She turned away, and crossed in the direction of the staircase. A sunbeam sought out a lock of hair that strayed across her brow, and kissed it to a sudden glow like that which lurks in the heart of a blush rose.

That wonderful sheen, which I had never met with elsewhere in nature, but which no artifice could lend, served to remove my last frail doubt which had survived the evidence of the violet eyes. I had been deceived by no strange resemblance; this was indeed the woman who had been the harbinger of Professor Deeping's death. In three strides I was beside her again. Curious glances were set upon me, and I saw a servant evidently contemplating approach; but I ignored all save my own fixed purpose.

"You must listen to what I have to say!" I whispered. "If you decline, I shall have no alternative but to call in the detective who holds a warrant for your arrest!"

She stood quite still, watching me coolly. "I suppose you would wish to avoid a scene?" I added.

"You have already made me the object of much undesirable attention," she replied scornfully. "I do not need your assurance that you would disgrace me utterly! You are talking nonsense, as you must be aware-unless you are insane. But if your object be to force your acquaintance upon me, your methods are novel, and, under the circumstances, effective. Come, sir, you may talk to me-for three minutes!"

The musical voice had lost nothing of its imperiousness, but for one instant

the lips parted, affording a fleeting glimpse of pearl beyond the coral.

Her sudden change of front was bewildering. Now, she entered the lift and I followed her. As we ascended side by side I found it impossible to believe that this dainty white figure was that of an associate of the Hashishin, that of a creature of the terrible Hassan of Aleppo. Yet that she was the same girl who, a few days after my return from the East, had shown herself conversant with the plans of the murderous fanatics was beyond doubt. Her accent on that occasion clearly had been assumed, with what object I could not imagine. Then, as we quitted the lift and entered a cosy lounge, my companion seated herself upon a Chesterfield, signing to me to sit beside her.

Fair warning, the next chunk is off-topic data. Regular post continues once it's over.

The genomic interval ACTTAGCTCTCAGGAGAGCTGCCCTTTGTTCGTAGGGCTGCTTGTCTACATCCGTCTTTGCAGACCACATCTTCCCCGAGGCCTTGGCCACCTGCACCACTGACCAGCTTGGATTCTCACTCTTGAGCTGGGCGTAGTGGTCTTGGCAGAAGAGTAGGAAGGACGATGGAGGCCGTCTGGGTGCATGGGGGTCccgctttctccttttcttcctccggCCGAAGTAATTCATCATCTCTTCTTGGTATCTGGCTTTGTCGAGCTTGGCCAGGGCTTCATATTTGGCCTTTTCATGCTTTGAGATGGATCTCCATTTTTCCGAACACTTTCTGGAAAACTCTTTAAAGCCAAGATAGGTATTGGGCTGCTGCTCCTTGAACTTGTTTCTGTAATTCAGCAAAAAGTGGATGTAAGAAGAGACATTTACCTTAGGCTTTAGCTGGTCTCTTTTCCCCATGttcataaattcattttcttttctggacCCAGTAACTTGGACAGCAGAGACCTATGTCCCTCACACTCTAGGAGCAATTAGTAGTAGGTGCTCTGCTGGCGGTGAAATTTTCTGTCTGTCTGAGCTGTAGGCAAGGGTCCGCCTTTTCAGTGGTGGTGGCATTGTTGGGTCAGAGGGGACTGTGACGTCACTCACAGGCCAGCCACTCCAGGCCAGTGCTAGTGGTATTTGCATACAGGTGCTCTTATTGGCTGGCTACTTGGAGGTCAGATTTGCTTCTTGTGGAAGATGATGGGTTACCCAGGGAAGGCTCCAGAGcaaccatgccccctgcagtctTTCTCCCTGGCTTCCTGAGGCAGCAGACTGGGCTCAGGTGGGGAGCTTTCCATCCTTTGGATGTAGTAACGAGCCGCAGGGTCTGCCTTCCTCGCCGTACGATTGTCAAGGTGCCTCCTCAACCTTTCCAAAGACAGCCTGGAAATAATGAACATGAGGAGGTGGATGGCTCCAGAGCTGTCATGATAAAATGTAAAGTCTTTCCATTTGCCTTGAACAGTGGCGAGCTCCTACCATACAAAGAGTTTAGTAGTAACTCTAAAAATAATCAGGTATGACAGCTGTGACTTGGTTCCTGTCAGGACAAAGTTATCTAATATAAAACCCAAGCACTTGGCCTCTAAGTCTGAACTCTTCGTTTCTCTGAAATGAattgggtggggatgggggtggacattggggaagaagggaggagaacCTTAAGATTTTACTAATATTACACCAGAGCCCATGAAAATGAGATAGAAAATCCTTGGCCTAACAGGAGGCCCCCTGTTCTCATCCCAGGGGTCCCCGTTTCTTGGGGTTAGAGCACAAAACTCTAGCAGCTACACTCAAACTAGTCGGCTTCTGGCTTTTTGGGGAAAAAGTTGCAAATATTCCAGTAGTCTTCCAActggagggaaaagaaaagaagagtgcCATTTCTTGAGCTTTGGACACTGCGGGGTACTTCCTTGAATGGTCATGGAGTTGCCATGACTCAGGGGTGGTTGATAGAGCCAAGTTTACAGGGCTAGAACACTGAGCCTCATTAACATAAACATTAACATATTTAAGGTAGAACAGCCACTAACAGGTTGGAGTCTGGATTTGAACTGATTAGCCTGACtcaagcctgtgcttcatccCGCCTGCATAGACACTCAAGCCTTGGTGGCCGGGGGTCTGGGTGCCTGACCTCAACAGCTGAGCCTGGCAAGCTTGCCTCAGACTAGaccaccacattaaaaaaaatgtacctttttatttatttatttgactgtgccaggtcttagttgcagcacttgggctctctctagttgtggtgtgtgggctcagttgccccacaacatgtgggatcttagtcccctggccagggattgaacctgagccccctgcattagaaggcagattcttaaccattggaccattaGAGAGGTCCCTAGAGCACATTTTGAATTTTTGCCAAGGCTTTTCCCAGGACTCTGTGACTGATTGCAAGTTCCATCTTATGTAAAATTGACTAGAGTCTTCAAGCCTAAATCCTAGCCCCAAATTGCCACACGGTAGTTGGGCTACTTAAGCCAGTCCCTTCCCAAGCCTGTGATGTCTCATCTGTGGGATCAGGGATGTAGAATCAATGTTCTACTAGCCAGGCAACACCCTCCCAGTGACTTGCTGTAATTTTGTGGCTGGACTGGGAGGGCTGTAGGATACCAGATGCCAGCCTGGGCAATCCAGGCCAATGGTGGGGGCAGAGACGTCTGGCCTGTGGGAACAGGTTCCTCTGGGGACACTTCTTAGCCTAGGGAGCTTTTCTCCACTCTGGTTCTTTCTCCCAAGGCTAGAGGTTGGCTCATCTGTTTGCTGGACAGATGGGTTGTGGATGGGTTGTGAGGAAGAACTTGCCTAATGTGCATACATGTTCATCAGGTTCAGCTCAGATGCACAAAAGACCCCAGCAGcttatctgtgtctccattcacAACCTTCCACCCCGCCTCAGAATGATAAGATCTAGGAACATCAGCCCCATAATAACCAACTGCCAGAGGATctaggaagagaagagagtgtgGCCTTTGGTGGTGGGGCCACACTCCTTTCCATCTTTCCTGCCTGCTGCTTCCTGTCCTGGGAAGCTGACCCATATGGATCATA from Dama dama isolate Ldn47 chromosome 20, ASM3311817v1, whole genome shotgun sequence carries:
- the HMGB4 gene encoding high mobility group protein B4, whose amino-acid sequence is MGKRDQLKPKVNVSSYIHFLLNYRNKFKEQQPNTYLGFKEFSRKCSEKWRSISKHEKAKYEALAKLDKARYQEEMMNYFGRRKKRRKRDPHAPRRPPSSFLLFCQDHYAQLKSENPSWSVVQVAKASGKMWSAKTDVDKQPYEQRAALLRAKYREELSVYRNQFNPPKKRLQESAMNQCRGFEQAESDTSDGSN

As I did so she lay back smiling, and regarding me from beneath her black lashes. Thus, half veiled, her great violet eyes were most wonderful.

"Now, sir," she said softly, "explain yourself."

"Then you persist in pretending that we have not met before?"

"There is no occasion for pretence," she replied lightly; and I found myself comparing her voice with her figure, her figure with her face, and vainly endeavouring to compute her age. Frankly, she was bewildering-this lovely girl who seemed so wholly a woman of the world.